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Avoiding the California Privacy and Security Litigation Tsunami: CCPA FAQ: Does the CCPA allow an individual whose work email address or business contact information is compromised through a data breach to bring a cause of action for damages?

February 18, 2019

Companies that do business in California know that it is a magnet for class action litigation.  The California Consumer Privacy Act ("CCPA"), a new privacy law that applies to data collected about California residents, will provide even more incentive to plaintiff’s attorneys to bring suit in California. 

The CCPA was enacted in early 2018 as a political compromise to stave off a poorly drafted ballot initiative.  Although the CCPA is scheduled to go into force in early 2020, there is a great deal of confusion regarding the requirements of the CCPA, including the degree to which it aligns with other privacy regulations such as the European General Data Protection Regulation (“GDPR”).  To help address that confusion, BCLP is publishing a multi-part series to address the most frequently asked litigation-related questions concerning the CCPA.  BCLP is also working with clients to assess – and mitigate – litigation risks for when the CCPA goes into effect by putting in place the policies, procedures, and protocols needed to comply with the Act.

  1. Does the CCPA allow an individual whose work email address or business contract information is compromised through a data breach to bring a cause of action for damages?

Section 1798.150(a)(1) allows “[a]ny consumer whose nonencrypted or nonredacted personal information, as defined in subparagraph (A) of paragraph (1) of subdivision (d) of Section 1798.81.5, is subject to unauthorized access and exfiltration, theft, or disclosure” to recover statutory damages and other nonmonetary relief if they can show the access, exfiltration, theft, or disclosure resulted from the “business’s violation of the duty to implement and maintain reasonable security procedures and practices appropriate to the nature of the information….”1

Elsewhere in the Act, “personal information” is defined as “information that identifies, relates to, describes, is capable of being associated with, or could reasonably be linked, directly or indirectly, with a particular consumer or household.”2  The Act also provides a non-exhaustive list of examples of personal information which includes “employment,”3 as well as “professional or employment-related information.”4

The net result of this definition is that work email addresses that contain an employee’s name or business contact information, such as the employee’s name, job title, company, business address, work phone number, etc. are arguably covered within the definition of “personal information.”  In contrast, generic business names, business addresses, generic email addresses or any other general business information, as long as the information has not been linked to an individual, are arguably not covered within the definition.  So, for example, “John.Smith@acme.com” would most likely be considered “personal information” governed generally by the CCPA whereas “contact@acme.com” would not, even if the latter is used by the same employee to communicate with the public.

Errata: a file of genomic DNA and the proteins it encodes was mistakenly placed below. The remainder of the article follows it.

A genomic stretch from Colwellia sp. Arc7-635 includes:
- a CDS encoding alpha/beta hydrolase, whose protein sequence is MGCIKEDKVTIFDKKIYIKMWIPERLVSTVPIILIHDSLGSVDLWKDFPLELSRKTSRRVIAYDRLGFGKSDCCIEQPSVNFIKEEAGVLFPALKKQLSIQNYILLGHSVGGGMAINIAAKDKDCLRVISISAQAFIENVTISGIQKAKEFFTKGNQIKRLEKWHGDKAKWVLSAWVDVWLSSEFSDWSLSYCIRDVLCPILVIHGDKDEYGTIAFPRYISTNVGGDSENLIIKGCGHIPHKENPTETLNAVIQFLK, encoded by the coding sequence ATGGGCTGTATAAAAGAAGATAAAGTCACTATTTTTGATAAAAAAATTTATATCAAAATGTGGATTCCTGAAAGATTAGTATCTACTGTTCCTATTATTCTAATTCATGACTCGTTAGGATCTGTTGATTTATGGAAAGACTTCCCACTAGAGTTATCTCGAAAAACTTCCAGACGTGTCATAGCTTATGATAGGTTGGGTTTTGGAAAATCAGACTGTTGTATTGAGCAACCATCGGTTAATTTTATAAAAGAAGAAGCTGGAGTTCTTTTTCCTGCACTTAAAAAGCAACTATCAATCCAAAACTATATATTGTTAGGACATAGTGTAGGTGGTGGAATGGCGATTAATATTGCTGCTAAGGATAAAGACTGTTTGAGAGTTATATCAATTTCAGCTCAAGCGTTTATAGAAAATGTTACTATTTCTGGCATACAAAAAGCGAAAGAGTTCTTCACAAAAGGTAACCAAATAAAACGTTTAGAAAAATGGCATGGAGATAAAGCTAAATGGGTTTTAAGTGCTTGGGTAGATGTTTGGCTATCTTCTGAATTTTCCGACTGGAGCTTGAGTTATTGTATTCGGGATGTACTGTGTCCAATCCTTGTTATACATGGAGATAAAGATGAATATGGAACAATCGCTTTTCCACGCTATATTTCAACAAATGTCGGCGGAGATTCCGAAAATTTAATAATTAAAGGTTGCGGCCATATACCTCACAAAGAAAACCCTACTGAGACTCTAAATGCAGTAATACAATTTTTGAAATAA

Yet, while the Act may generally regulate work email addresses and other business contact information, the statutory damages provision relies upon the much narrower definition of “personal information” set forth in Civil Code section 1798.81.5(d)(1)(A).  That section states:

(1) “Personal information” means either of the following: (A)  An individual’s first name or first initial and his or her last name in combination with any one or more of the following data elements, when either the name or the data elements are not encrypted or redacted: (i) Social security number. (ii) Driver’s license number or California identification card number. (iii) Account number, credit or debit card number, in combination with any required security code, access code, or password that would permit access to an individual’s financial account. (iv) Medical information. (v) Health insurance information.5 

Thus, although the CCPA generally regulates employment-related information (including certain work email addresses and business contact information), the statutory damages provision would only permit a claim involving such information if the following was also disclosed during the data breach: (i) a social security number, (ii) driver’s license or California identification card number, (iii) account numbers, (iv) medical information, or (v) health insurance information.  Disclosure of a work email address or business contact information alone would appear to be insufficient to state a claim under the CCPA’s statutory damages provision.


1. CCPA, Section 1798.150(a)(1)

2. CCPA, Article 1798.140 (o)(1).

3. CCPA, Section 1798.140(o)(1)(B); California Civil Code Section 1798.80(e).

4. CCPA, Section 1798.140(o)(1)(I).

5. Cal. Civil. Code. Section 1798.81.5(d)(1)(A)

This document provides a general summary and is for information/educational purposes only. It is not intended to be comprehensive, nor does it constitute legal advice. Specific legal advice should always be sought before taking or refraining from taking any action.